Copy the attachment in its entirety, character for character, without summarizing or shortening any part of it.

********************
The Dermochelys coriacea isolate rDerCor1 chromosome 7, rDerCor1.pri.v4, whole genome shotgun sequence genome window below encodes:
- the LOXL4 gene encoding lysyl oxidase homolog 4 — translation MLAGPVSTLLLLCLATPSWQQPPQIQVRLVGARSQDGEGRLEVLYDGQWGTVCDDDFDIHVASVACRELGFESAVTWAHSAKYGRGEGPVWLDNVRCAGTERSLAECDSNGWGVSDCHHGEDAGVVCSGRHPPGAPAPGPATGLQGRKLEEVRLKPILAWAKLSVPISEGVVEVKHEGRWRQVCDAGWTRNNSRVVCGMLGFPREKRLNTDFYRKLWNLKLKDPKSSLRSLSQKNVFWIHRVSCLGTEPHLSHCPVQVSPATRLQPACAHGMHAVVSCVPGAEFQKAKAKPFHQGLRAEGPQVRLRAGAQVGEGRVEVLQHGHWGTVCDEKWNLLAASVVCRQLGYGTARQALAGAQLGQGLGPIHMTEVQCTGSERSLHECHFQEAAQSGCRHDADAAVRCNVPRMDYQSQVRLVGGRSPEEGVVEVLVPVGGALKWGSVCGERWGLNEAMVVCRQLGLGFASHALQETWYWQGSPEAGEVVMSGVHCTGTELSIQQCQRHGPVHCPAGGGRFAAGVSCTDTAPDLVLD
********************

The Dermochelys coriacea isolate rDerCor1 chromosome 7, rDerCor1.pri.v4, whole genome shotgun sequence genome window below encodes:
- the LOXL4 gene encoding lysyl oxidase homolog 4 — translation MLAGPVSTLLLLCLATPSWQQPPQIQVRLVGARSQDGEGRLEVLYDGQWGTVCDDDFDIHVASVACRELGFESAVTWAHSAKYGRGEGPVWLDNVRCAGTERSLAECDSNGWGVSDCHHGEDAGVVCSGRHPPGAPAPGPATGLQGRKLEEVRLKPILAWAKLSVPISEGVVEVKHEGRWRQVCDAGWTRNNSRVVCGMLGFPREKRLNTDFYRKLWNLKLKDPKSSLRSLSQKNVFWIHRVSCLGTEPHLSHCPVQVSPATRLQPACAHGMHAVVSCVPGAEFQKAKAKPFHQGLRAEGPQVRLRAGAQVGEGRVEVLQHGHWGTVCDEKWNLLAASVVCRQLGYGTARQALAGAQLGQGLGPIHMTEVQCTGSERSLHECHFQEAAQSGCRHDADAAVRCNVPRMDYQSQVRLVGGRSPEEGVVEVLVPVGGALKWGSVCGERWGLNEAMVVCRQLGLGFASHALQETWYWQGSPEAGEVVMSGVHCTGTELSIQQCQRHGPVHCPAGGGRFAAGVSCTDTAPDLVLD